After spending a sunrise on Sunday morning at Schwabacher Landing, we headed back down Wyoming Highway US 89 about 2 ½ miles to Antelope Flats Road. Turning East, a short distance down this road, we crossed Mormon Row. Just to the North is the second of the famous “Moulton Barns,” which has been said to be the most photographed Western Barn in the United States (the Famous Jenne Farm in Vermont claims the honor as the most photographed barn in the United States, overall. I don’t know how you would prove either one of these claims, but they are both very photogenic, and that is what really counts).
The Moulton Barns are part of a Mormon Settlement around the 1890s known as Grovont
The first or “South” Moulton Barn, built by Mormon John Moulton in the 1890s, is perhaps the most uniquely “Western ranch” in its styling, and is also oft-photographed. This area of the road, in the middle of the Valley known simply as “Jackson Hole,” was once a small village or town known as Grovont (and still shows up on my DeLorme™ mapping software and Google™ Maps), actually has several barns and structures and is all now part of the Grand Teton National Park. I am told that in season you can arrive at the barn early and still be competing with a lineup of photographers to shoot. Because we were in the Park before Memorial Day, we saw other shooters, but much of the time, had the venue to ourselves. The setting creates many different photographic compositional possibilities, from a long view out in the field to the East of the Barn, to up close.
The Teton Range in the background, with its snow covered peaks, is what makes this a special scene
There are usually some horses in the fields behind the barn, and occasionally, bison, coyotes, and pronghorn sheep also in the background. It is not uncommon for bison to wander up around the barns. We visited the barns 4 times during our trip, but alas, never in that golden early morning light. The third morning, we made it our sunrise destination. Mother Nature was uncooperative, however and there simply was no sunrise. A rain/snow system was moving in, however, and we were able to get some interesting fog and cloud images of the background Tetons. I stood for a long time waiting for the fast moving clouds to clear the Grand Teton Peak and never got a shot with it completely in the clear that morning.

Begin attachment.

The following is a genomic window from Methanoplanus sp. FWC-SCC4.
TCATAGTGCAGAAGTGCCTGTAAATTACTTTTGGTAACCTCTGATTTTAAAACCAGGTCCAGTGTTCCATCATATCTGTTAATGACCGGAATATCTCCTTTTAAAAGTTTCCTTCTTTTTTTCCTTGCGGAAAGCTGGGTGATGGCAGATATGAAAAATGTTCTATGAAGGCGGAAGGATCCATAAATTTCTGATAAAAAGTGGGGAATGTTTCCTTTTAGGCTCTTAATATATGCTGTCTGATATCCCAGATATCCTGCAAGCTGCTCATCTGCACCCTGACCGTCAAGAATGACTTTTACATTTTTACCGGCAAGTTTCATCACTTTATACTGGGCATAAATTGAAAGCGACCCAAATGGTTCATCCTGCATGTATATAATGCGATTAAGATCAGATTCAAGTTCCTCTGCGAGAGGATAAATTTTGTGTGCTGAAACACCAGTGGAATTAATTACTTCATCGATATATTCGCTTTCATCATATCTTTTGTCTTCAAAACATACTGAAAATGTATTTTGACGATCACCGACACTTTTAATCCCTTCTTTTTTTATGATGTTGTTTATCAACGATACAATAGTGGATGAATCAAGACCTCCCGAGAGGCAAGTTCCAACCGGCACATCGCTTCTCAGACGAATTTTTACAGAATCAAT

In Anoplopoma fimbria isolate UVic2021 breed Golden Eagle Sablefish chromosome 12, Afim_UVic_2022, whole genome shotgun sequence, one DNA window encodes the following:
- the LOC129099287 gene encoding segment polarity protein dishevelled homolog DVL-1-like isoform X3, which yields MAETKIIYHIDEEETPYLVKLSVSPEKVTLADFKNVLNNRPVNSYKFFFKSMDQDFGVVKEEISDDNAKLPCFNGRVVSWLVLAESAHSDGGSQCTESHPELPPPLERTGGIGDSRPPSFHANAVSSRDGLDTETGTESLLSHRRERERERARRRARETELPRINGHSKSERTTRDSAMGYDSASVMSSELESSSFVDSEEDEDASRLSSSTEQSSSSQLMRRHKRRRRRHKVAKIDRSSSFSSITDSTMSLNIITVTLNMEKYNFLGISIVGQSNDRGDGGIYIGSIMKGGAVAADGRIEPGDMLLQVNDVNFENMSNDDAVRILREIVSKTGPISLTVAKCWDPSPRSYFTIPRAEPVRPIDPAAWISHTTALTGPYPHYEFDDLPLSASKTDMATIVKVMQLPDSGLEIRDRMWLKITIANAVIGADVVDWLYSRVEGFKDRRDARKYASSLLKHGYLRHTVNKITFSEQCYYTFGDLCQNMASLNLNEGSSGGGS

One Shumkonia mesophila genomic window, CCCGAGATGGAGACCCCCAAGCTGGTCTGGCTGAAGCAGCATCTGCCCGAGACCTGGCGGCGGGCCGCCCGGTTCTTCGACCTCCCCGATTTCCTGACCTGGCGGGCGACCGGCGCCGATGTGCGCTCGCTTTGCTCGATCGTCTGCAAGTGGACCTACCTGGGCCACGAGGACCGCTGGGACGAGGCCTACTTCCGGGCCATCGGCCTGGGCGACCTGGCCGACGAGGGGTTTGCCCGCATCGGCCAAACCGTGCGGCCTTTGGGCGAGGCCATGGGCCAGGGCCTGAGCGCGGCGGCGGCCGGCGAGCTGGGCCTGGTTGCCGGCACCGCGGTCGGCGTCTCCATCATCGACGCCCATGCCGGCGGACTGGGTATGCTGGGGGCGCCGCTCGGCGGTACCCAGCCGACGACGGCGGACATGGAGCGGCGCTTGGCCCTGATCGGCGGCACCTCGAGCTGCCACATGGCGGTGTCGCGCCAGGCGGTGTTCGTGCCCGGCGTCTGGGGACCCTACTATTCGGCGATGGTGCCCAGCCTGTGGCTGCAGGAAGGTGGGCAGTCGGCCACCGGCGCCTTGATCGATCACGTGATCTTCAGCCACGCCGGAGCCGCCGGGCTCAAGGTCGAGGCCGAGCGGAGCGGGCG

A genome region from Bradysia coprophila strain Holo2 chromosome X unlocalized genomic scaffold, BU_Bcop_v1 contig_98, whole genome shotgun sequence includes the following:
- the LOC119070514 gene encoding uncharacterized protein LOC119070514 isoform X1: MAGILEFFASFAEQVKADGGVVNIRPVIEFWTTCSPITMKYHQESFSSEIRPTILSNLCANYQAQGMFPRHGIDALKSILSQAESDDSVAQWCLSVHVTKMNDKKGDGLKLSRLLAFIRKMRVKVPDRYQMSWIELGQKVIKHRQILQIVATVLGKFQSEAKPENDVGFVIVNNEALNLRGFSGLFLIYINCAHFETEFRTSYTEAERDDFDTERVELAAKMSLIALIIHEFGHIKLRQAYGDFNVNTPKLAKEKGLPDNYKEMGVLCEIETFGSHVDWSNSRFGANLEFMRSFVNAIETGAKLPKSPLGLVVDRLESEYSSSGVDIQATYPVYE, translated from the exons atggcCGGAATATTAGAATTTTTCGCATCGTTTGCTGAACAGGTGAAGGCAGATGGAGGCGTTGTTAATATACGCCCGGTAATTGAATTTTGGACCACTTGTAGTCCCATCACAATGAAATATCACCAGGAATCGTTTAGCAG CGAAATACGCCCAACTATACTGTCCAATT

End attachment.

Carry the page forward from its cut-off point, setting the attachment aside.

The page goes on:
There are usually some horses in the fields behind the barn, and occasionally, bison, coyotes, and pronghorn sheep also in the background and it is not uncommon for bison to wander up around the barns
One bit of fun was the lone horse in the corral at the barns just to the Southeast of the Moulton Barn. “Mr. Ed” took an interest in me and my photography, giving Rich a great photo-op with two models (though one of them is a bit long in the tooth) J.
The second “North” Moulton Barn was built by Thomas Moulton around the same time. This more traditional looking barn is “Western” enough, nonetheless. With some outbuildings and an old corral, the North Barn gives some interesting photographic opportunities all of its own. I spent some time working this scene up close and from the traditional distance. The Teton Range in the background, with its snow covered peaks, though, is what makes this a special scene.
The Northern-most ranch on Mormon Row (it is not now accessible other than on foot, as the road ends just before the Thomas Moulton ranch), is the Thomas Murphy Homestead. We did not walk all the way out there, but some shots I have since viewed on the internet makes me wonder why I didn’t. I will plan to do so when I return to Jackson Hole, which will be in the hopefully near future.
Filed under: PHOTOGRAPHY, TRAVEL | Tagged: Andy Richards, Grand Teton, Jackson Hole, LightCentric Photography, Michigan, mountains, National Park, reflection, Saginaw, Schwabacher Landing, Snake River, sunrise, water, West, Wyoming, Yellowstone |